The changes you have made require the following tables to be dropped and re-created

When changing tables in SQL Server Management Studio 2008 you may get the following error: Saving changes is not permitted. The changes you have made require the following tables to be dropped and re-created. I was surprised when I saw this message first but there is very simple solution.

From top menu select Tools and then Options. Select Designer and Table and Database Designers.

Uncheck the box Prevent saving changes that require table re-creation. Now you can edit your tables without being stopped by re-creation limits.

Update. As mxmissile pointed out in his comment then don’t use this on tables with millions of rows.

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View Comments (20)

  • Thanks for the info. Certainly this should be only done during development phase in an empty table.

  • Thank you. I was just about to drop all my DB tables and try to create the whole DB from scratch ....saved my life!

  • You saved my from blowing a deadline on an active directory project with 25,000 users! Thank you so much for taking a moment to share.

  • I've read similar posts on a dozen different websites, but none are addressing the most important concern.

    I need to add a column to a table contain a few million rows. After testing this solution on a test database, I find that it only takes about 30 seconds to complete; not a big deal.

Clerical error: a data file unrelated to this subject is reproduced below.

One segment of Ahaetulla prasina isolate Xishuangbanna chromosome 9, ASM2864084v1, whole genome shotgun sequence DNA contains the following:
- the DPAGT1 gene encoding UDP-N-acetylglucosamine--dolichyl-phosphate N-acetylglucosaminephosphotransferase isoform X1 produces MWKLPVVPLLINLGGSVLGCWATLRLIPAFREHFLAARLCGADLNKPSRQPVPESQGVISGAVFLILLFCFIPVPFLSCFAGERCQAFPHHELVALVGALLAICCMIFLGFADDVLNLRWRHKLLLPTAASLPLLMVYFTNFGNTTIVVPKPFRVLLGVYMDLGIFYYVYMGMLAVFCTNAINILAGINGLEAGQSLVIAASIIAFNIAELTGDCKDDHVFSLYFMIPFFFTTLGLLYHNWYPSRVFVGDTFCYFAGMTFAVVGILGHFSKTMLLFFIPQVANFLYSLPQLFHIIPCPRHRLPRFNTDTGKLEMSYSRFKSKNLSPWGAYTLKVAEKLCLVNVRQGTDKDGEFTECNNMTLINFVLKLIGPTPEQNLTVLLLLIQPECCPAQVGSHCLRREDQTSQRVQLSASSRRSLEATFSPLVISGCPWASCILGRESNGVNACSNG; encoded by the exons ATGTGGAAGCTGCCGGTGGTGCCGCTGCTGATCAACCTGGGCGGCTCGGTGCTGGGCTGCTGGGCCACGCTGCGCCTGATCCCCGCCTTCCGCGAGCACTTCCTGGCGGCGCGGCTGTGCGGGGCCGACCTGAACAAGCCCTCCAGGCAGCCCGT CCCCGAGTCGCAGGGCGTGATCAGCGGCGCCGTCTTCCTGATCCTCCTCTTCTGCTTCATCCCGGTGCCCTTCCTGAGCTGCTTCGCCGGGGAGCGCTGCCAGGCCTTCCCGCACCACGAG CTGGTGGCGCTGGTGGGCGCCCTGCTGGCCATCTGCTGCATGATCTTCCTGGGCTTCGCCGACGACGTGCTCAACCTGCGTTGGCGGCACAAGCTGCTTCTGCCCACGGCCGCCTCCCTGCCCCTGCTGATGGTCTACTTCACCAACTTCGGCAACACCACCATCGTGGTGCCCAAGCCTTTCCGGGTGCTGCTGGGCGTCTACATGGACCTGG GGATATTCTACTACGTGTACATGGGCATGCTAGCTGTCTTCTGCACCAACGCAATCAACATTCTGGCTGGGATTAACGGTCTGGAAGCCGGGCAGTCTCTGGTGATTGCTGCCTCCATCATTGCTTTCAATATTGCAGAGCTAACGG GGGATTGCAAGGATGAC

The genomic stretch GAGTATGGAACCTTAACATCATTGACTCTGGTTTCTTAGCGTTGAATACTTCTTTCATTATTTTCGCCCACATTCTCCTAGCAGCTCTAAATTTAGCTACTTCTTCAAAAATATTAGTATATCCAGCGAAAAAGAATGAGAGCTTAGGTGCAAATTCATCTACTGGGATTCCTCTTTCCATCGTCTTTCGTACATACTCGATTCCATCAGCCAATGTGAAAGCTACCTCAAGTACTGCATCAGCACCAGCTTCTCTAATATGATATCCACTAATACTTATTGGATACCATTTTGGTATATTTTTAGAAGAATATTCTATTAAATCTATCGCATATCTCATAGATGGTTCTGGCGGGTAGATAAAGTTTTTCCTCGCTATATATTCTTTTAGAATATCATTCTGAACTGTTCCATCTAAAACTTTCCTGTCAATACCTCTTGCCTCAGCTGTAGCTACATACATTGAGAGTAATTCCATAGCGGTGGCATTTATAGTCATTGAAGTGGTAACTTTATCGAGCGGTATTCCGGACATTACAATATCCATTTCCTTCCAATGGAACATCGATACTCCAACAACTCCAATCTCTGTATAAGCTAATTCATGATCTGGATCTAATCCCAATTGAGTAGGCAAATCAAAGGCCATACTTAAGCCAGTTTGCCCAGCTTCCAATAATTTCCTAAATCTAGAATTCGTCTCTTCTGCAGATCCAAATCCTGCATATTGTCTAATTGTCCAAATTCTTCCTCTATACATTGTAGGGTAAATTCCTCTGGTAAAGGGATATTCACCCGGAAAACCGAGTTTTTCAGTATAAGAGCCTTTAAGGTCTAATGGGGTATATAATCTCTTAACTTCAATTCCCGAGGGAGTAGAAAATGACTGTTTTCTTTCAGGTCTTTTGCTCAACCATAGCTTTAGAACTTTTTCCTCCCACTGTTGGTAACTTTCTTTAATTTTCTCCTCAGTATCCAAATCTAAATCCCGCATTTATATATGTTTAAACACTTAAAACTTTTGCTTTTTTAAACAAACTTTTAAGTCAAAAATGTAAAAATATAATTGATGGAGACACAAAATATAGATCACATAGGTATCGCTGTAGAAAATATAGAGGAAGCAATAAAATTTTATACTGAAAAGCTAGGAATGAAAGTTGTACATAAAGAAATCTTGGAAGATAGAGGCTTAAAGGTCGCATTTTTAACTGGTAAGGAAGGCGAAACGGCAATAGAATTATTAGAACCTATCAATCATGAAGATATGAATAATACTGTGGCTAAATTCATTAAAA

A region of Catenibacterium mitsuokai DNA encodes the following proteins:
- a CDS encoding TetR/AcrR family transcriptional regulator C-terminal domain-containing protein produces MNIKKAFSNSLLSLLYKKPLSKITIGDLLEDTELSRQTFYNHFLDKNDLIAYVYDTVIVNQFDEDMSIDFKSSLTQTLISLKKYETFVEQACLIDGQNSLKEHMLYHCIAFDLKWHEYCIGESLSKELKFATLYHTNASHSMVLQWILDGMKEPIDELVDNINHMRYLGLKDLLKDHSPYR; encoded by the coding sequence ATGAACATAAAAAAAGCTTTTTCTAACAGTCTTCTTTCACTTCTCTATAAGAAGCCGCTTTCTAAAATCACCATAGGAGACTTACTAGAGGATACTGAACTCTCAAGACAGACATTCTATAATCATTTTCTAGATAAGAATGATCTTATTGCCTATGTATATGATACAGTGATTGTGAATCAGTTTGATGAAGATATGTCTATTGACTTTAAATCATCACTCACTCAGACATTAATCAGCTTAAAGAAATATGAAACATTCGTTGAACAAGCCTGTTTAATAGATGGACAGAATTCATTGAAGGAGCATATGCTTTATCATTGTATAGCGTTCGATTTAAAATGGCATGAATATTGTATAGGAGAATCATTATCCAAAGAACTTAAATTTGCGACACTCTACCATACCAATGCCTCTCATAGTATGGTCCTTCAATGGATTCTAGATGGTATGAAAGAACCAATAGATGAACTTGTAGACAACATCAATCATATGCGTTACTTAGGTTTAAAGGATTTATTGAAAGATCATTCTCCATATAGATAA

So is this safe to do on a production table after hours?

    Is there any risk of losing data of any kind (table data, constraints, stats, indexes)?

    I guess I don't understand why MS locks you out in the first place. Is it solely because of the potential of hanging a production database for a long period of time (because its such an extensive operation)?

    Thanks for any insight!

  • Thanks for question, Andy. There is reason why MS locks this feature by default. Re-creating large tables may take more time than couple of seconds, it may take even hours to make change like this on large tables. The way how Management Studio performs this operation is very costy.

  • This far I have done this operation without data losses. If tables are large then it may take long hours to recreate them and fill with data again.

  • Thanks a lot. Saved me my day. I underwent the pain of dropping and re-creating the entire DB (development) a week earlier. Whew!!! An intimation along the "Save Cancelled" dialog box would have been a better option. Seems Microsoft had left its SQL users running helter-skelter by hiding such control info. Also makes an impression that Microsoft's curve bends low towards user-friendliness and goes soaring towards sophistication. While it seems good, not to forget the huge base of confused users left behind.

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